Friday, April 27, 2012

Calvin Barry Defends Rick Vaive

Was restaurateur who threw spice in man’s face defending his property or assaulting an innocent?

Naveen Polapady’s incident reminds some people of Lucky Moose shopkeeper, David Chen who became a symbol of property-defence rights in 2009 after being charged for tying up a shoplifter. Chen was acquitted and later visited by prime minister Stephen Harper. Aaron Lynett/National Post files

Megan O'Toole, National Post

Wednesday, Apr. 25, 2012

Naveen Polapady’s story struck all the right notes to inspire a collective sense of public outrage.

The owner of Maroli restaurant, an Indian eatery on Toronto’s bustling Bloor Street West, said he was defending his property when he hurled masala spice powder into the face of a man he believed was trying to break into his car.

So when news emerged this month that police had charged Mr. Polapady — since dubbed the “spiceman” — with assault in the August 2011 incident, a furor ensued. Pundits drew parallels with the case of David Chen, a Chinatown grocer in Toronto whose arrest for tying up a repeat shoplifter prompted Bill C-26, a proposed piece of legislation that aims to expand citizen’s arrest powers. The Prime Minister’s Office even called Mr. Polapady to express support.

But the story now appears more complex, especially after police arrested the man who broke into Mr. Polapady’s car — and it proved to not be the man who was spiced.

“Some of our own 14 Division officers have recently fallen victim to inaccurate reporting wherein the alleged events of ongoing investigations are suspiciously one-sided,” Superintendent Mario Di Tommaso fumed in an open letter to the community condemning the “tabloid-style reporting” surrounding the Polapady case, which returns to court Thursday.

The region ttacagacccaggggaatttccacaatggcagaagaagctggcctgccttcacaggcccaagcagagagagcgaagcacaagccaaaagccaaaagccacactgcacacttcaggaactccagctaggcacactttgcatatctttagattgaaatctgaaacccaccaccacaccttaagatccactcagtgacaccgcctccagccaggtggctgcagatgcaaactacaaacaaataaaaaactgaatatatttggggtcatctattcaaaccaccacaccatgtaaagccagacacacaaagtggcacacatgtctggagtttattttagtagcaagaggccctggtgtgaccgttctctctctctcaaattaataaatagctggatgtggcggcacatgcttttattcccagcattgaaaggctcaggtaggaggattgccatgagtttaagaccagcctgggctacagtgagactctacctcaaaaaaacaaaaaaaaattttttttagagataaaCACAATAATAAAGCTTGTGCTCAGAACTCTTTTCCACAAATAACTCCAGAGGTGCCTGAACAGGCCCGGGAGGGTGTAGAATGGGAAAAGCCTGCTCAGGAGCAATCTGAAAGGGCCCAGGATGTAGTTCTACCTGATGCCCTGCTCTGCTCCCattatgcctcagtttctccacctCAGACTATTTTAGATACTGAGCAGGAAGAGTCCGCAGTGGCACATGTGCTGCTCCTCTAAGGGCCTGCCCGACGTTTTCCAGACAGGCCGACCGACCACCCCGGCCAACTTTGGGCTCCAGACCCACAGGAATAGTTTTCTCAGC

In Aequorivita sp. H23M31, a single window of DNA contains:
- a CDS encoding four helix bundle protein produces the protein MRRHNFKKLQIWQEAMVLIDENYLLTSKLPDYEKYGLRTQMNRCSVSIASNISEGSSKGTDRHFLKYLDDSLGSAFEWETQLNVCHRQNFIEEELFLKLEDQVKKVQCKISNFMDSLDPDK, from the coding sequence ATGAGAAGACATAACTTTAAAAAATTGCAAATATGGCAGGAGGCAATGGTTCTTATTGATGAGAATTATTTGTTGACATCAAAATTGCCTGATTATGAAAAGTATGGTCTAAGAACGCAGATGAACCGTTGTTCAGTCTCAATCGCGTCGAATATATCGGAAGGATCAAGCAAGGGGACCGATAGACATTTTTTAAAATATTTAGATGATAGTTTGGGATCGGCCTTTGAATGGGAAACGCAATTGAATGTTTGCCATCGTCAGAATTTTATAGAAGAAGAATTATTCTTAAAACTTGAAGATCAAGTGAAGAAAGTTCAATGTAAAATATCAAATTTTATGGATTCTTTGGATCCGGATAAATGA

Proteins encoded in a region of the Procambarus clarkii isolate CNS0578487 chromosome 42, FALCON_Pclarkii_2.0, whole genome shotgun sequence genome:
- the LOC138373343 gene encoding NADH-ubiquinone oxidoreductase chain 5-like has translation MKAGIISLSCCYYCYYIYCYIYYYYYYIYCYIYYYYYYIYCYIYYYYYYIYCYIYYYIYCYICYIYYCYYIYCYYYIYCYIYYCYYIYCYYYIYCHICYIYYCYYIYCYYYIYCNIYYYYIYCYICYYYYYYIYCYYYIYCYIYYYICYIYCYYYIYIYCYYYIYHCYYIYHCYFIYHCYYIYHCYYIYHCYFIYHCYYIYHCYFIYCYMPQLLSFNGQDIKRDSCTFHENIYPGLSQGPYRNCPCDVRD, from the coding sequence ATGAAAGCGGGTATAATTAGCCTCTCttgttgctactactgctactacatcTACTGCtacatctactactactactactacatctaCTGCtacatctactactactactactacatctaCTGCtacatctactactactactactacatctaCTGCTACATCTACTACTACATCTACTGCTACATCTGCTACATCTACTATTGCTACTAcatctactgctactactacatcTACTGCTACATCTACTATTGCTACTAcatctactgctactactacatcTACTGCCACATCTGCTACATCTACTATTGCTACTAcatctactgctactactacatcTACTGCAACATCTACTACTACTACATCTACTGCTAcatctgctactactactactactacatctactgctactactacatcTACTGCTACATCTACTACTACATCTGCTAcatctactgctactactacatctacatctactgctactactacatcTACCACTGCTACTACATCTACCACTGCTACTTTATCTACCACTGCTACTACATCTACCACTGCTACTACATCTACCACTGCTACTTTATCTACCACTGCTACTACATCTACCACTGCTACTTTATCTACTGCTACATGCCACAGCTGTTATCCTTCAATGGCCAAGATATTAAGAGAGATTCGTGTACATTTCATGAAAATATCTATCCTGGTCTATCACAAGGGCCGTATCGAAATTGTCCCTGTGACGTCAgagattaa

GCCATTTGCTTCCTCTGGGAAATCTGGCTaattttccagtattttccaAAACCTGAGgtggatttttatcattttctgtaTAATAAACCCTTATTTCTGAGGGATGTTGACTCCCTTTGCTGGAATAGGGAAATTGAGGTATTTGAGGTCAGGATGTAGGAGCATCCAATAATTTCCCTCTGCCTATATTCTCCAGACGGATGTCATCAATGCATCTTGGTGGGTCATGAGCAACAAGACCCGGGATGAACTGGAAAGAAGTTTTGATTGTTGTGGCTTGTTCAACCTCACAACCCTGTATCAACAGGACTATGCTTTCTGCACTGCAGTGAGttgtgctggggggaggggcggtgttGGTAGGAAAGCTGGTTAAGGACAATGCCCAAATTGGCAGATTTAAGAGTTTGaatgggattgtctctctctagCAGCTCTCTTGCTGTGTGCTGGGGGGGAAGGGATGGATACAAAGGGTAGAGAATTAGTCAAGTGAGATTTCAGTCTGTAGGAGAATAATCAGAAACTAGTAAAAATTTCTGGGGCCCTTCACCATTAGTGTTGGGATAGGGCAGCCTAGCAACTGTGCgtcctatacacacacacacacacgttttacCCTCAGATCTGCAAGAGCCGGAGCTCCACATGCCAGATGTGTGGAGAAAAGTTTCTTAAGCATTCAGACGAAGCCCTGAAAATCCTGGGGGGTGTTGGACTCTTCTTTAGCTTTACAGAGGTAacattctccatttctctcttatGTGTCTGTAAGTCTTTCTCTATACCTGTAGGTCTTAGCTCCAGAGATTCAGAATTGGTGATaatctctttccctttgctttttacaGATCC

“I would ask that our residents and communities be mindful and even critical when reading these articles, and to remember that there are always two sides to every story, and that sometimes police are not in a position to justify and defend their actions due to the ongoing judicial process.”
Supt. Di Tommaso, who expanded on his concerns at a meeting this month between 14 Division officers and members of the community, pointed out there was no evidence to incriminate the man whom Mr. Polapady confronted on Aug. 21, 2011.
The story began that morning around 8, in a parking lot behind Maroli. As Mr. Polapady tells it, he saw a man lurking in the parking lot whom he believed had broken into his car days earlier, stealing a cellphone and other electronics. Prosecutors are expected to allege Mr. Polapady was lying in wait for the man, an accusation he has publicly denied.
A scuffle ensued, caught on Mr. Polapady’s security camera. Footage of the altercation aired on CBC shows Mr. Polapady wielding a broomstick as he exchanges blows with a man wearing a backpack and baseball cap. Mr. Polapady says he also threw masala spice into the man’s face. Eventually the pair break apart and the man in the baseball cap hops on a bicycle and rides away.